The Rises and Falls of Bitcoin
Part 1. Surge from $1 to $30 from April 14 to June 9, 2011
Back in April of 2011, very few people had heard of Bitcoin and it was trading at around a dollar. Bitcoin had been running steadily for over two years, and had quietly risen in price from under a penny to nearly a dollar. Suddenly a flurry of articles came out about Bitcoin in The Atlantic
and a handful of other outlets. Amid the media attention, the price rose to around $5 but then on June 1, this article
aired on Gawker advertising the SilkRoad and soon after, Bitcoin was featured on NPR
. New speculators and SilkRoad users quickly bought into Bitcoin, and the price spiked, peaking at $30 on June 8 as exchanges like MtGox ran out of sellers to meet the demand. Up 1000% in the past month, Bitcoin was precariously overpriced and dropped in half by June 11. New speculators panicked over their losses and started selling. At $10 - $20, the price still seemed good to many early adopters who also started selling. Several security incidents like this Bitcoin holder losing 25,000 BTC
on June 13 and MyBitcoin losing 100k+ BTC to hackers & going bankrupt
a month later, drove prices down even further. The downward spiral persisted for 6 month, bottoming out at $2.05 on November 18, 2011 and then recovering up to around $5 by the beginning of 2012.
Part 2. Surge from $15 to $230 from Jan 16 to April 9, 2013
In January, 2013 Bitcoin prices had recovered from $5 up to around $15 over the past year. Then a financial crisis broke out in Cyprus
, and news came out that the European Union and International Monetary Fund would seize 40% to 80% of the money in all Cypriot bank accounts as part of the Cyprus bailout. Cypriots desperate to keep their money, hurriedly tried to invest in Bitcoin. Trust in central banks & fiat currency hit a low and investors across the world bought into Bitcoin to hedge against their fiat holdings. Bitcoin was written about in Bloomberg
and some hedge funds and Wall Street speculators started buying into Bitcoin for the first time, driving the price to a peak of $230 on April 9, 2013. Then on April 10th, investors realized that Bitcoin was overpriced, up more than 1400% over the past three months. Bitcoin lost nearly half of its value in a few hours in a sharp downward price correction and then dropped as low as $70 on April 16. Soon it recovered to the $100 - $150 range where it would remain for about 5 months.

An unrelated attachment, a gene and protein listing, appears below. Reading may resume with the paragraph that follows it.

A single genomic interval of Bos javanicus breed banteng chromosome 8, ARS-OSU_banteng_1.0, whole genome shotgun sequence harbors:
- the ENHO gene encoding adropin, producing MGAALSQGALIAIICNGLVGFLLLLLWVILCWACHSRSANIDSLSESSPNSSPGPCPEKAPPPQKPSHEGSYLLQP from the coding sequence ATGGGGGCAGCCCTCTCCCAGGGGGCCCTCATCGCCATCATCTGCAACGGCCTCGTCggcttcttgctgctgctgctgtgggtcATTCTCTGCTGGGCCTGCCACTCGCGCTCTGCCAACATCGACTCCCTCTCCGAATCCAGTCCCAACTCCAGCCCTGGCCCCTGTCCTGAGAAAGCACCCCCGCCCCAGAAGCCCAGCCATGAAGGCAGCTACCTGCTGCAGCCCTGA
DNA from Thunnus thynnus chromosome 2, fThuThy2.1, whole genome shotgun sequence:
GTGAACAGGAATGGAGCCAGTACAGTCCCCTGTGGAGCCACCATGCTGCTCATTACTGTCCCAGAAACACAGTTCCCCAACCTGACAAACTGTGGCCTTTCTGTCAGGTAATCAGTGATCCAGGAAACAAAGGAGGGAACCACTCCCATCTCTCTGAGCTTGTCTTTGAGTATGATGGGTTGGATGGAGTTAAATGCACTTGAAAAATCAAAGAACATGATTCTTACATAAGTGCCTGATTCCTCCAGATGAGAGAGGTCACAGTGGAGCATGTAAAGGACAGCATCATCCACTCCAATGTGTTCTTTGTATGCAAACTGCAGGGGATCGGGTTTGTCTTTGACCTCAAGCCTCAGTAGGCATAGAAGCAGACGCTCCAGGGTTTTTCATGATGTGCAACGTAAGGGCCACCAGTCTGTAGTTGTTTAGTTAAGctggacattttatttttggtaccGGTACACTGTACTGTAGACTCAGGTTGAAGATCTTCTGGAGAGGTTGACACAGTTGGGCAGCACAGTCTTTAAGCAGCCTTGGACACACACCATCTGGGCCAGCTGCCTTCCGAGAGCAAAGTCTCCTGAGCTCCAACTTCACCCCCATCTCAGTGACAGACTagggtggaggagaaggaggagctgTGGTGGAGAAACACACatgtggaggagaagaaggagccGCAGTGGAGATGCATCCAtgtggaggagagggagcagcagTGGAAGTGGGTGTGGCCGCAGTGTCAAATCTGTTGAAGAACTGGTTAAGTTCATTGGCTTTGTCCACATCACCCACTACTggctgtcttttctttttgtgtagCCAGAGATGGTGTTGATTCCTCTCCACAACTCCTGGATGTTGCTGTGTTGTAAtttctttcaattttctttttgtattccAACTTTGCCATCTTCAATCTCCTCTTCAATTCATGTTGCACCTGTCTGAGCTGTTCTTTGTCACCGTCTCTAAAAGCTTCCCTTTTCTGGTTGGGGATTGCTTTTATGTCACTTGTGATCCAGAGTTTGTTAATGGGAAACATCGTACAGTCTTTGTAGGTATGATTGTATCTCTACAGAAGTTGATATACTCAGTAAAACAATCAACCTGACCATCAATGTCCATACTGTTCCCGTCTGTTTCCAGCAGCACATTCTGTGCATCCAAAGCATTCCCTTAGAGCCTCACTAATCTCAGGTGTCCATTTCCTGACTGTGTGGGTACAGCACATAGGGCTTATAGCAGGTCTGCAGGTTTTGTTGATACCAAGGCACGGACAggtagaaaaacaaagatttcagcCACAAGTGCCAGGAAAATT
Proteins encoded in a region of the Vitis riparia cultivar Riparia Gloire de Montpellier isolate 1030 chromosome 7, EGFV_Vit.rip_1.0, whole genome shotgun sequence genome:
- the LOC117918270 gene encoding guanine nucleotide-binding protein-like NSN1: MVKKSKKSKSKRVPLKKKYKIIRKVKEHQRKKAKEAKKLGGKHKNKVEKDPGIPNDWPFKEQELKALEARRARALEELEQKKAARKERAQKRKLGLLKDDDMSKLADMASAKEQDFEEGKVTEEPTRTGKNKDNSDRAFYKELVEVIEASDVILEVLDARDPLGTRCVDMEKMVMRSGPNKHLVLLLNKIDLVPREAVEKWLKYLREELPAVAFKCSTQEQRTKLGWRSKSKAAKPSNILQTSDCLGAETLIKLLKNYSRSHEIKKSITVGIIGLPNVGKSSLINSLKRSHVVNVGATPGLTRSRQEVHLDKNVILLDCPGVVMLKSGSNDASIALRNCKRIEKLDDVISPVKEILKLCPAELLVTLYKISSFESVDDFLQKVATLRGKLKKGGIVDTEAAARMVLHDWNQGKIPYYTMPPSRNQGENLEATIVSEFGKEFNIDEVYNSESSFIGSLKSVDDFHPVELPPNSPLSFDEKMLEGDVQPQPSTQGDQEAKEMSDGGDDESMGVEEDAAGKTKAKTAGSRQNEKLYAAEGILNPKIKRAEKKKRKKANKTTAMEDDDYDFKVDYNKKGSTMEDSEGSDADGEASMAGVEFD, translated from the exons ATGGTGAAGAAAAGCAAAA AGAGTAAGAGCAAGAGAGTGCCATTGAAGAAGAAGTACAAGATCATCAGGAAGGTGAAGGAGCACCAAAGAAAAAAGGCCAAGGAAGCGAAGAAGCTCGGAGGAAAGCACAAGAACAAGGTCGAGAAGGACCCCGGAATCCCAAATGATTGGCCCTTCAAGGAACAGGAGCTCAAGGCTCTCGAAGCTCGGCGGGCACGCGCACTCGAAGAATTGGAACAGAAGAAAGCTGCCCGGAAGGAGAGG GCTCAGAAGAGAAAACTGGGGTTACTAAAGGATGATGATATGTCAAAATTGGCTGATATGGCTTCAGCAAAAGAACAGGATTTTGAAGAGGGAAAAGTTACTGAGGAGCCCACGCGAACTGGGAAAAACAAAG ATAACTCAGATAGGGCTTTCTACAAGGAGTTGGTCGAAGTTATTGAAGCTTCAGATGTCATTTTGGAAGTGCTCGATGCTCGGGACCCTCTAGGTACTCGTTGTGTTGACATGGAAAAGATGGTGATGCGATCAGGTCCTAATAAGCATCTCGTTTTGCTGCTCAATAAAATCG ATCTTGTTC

Litecoin & other Bitcoin Alternatives
Bitcoin is no longer the only cryptocurrency around; lesser known crypto-currencies like Litecoin, Namecoin & PPCoin have all sprung up to challenge Bitcoin's dominance. Since Bitcoin is open source, it's trivial to create a Bitcoin copycat. And unsurprisingly, hundreds of Bitcoin copycats have been created by founders eager to make a fortune as their coin's "earliest adopter". Many of these cryptocoins bring little or no innovation to the table and have not gained any traction in the crypto-currency community. Others improve on Bitcoin's design, or bring new paradigms to the cryptocurrency concept. Click here for a full list of cryptocoins
or see the stats for different crypto-currencies
. Here's a breakdown of the top bitcoin alternatives and why they're important:
- Litecoin - The silver to Bitcoin's gold, or the ".net" to Bitcoin's ".com", Litecoin is a clear runner-up in the crypto-currency race. Litecoin is capped at 84 million coins compared to Bitcoin's cap of 21 million. And litecoin transactions are confirmed every 2.5 minutes, 4 times faster than Bitcoin's 10 minute confirmation interval. Started on October 13, 2011 Litecoin now has the longest blockchain of any crypto-currency partly because of it's fast rate of block generation. Litecoin uses the scrypt hashing algorithm to generate blocks instead of the SHA-256 hash used by Bitcoin. Scrypt hashes are not easily computed with specialized ASIC processors, therefore litecoin mining is more accessible to miners using normal CPUs, providing a de-centralization benefit to the network. Litecoin has a market cap of $75 million as of April 28, 2013.
- Namecoin - Started on April 19, 2011 Namecoin is an innovative crypto-coin which aims to create a decentralized domain name system for the internet. Whereas traditional approaches to DNS rely on a hierarchical network of trusted servers to route domain name queries to the appropriate web-hosts, Namecoin achieves domain name routing through the blockchain, relying on miners to preserve the integrity of domain name records. For compatibility with existing DNS systems, the Dot-BIT project has designated the ".bit" top-level domain to be used with Namecoin domains. But if successful, Namecoin wouldn't just be another TLD, it would be an alternative DNS root used in the same way that the ICANN-controlled DNS root is currently used across the internet. Like Bitcoin, Namecoin is capped at 21 million coins and uses the SHA-256 hash. Namecoin has a market cap of $7.5 million as of April 28, 2013.
- PPCoin - Also known as "P2P Coin" or "PeerCoin", PPCoin improves on the security of Bitcoin with an innovation called "Proof of Stake". PPCoin takes the amount of time that coins have been in a wallet into consideration ("coin age") and allows "proof of stake" blocks to be minted in addition to the proof of work blocks which define the Bitcoin blockchain. Whereas other crypto-currencies are susceptible to a 51% attack, (where an attacker can double-spend coins by gaining more than 51% of the network's hashing power), proof-of-stake cryptocoins like PPCoin are not susceptible to this attack. In PPCoin, the block chain with the greatest total coin-age is chosen by the network, preventing the possibility of a 51% attack. PPCoin doesn't have a hard cap on coins, but caps the annual rate of coin generation at 1% per year. As of April 28, PPCoin has a market cap of around $7.5 million.